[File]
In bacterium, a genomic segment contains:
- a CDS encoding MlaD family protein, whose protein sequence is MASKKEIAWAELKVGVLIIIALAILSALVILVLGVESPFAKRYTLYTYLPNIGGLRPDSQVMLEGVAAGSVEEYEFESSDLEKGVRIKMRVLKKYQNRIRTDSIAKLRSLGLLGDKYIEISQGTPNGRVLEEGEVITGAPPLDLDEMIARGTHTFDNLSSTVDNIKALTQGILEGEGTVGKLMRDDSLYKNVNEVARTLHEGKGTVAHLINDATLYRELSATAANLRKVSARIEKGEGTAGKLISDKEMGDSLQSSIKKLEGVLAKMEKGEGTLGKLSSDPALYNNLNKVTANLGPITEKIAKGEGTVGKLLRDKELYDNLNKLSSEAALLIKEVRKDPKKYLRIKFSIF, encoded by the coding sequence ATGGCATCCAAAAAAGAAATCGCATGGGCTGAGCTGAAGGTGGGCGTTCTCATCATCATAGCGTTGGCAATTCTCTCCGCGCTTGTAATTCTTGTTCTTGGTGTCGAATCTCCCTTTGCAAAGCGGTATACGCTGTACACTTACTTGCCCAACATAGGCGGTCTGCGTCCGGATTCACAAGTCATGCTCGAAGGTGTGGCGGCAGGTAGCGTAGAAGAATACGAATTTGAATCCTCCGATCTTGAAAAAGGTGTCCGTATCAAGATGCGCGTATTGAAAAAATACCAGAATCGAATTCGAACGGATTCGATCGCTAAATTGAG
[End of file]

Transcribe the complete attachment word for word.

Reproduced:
In bacterium, a genomic segment contains:
- a CDS encoding MlaD family protein, whose protein sequence is MASKKEIAWAELKVGVLIIIALAILSALVILVLGVESPFAKRYTLYTYLPNIGGLRPDSQVMLEGVAAGSVEEYEFESSDLEKGVRIKMRVLKKYQNRIRTDSIAKLRSLGLLGDKYIEISQGTPNGRVLEEGEVITGAPPLDLDEMIARGTHTFDNLSSTVDNIKALTQGILEGEGTVGKLMRDDSLYKNVNEVARTLHEGKGTVAHLINDATLYRELSATAANLRKVSARIEKGEGTAGKLISDKEMGDSLQSSIKKLEGVLAKMEKGEGTLGKLSSDPALYNNLNKVTANLGPITEKIAKGEGTVGKLLRDKELYDNLNKLSSEAALLIKEVRKDPKKYLRIKFSIF, encoded by the coding sequence ATGGCATCCAAAAAAGAAATCGCATGGGCTGAGCTGAAGGTGGGCGTTCTCATCATCATAGCGTTGGCAATTCTCTCCGCGCTTGTAATTCTTGTTCTTGGTGTCGAATCTCCCTTTGCAAAGCGGTATACGCTGTACACTTACTTGCCCAACATAGGCGGTCTGCGTCCGGATTCACAAGTCATGCTCGAAGGTGTGGCGGCAGGTAGCGTAGAAGAATACGAATTTGAATCCTCCGATCTTGAAAAAGGTGTCCGTATCAAGATGCGCGTATTGAAAAAATACCAGAATCGAATTCGAACGGATTCGATCGCTAAATTGAG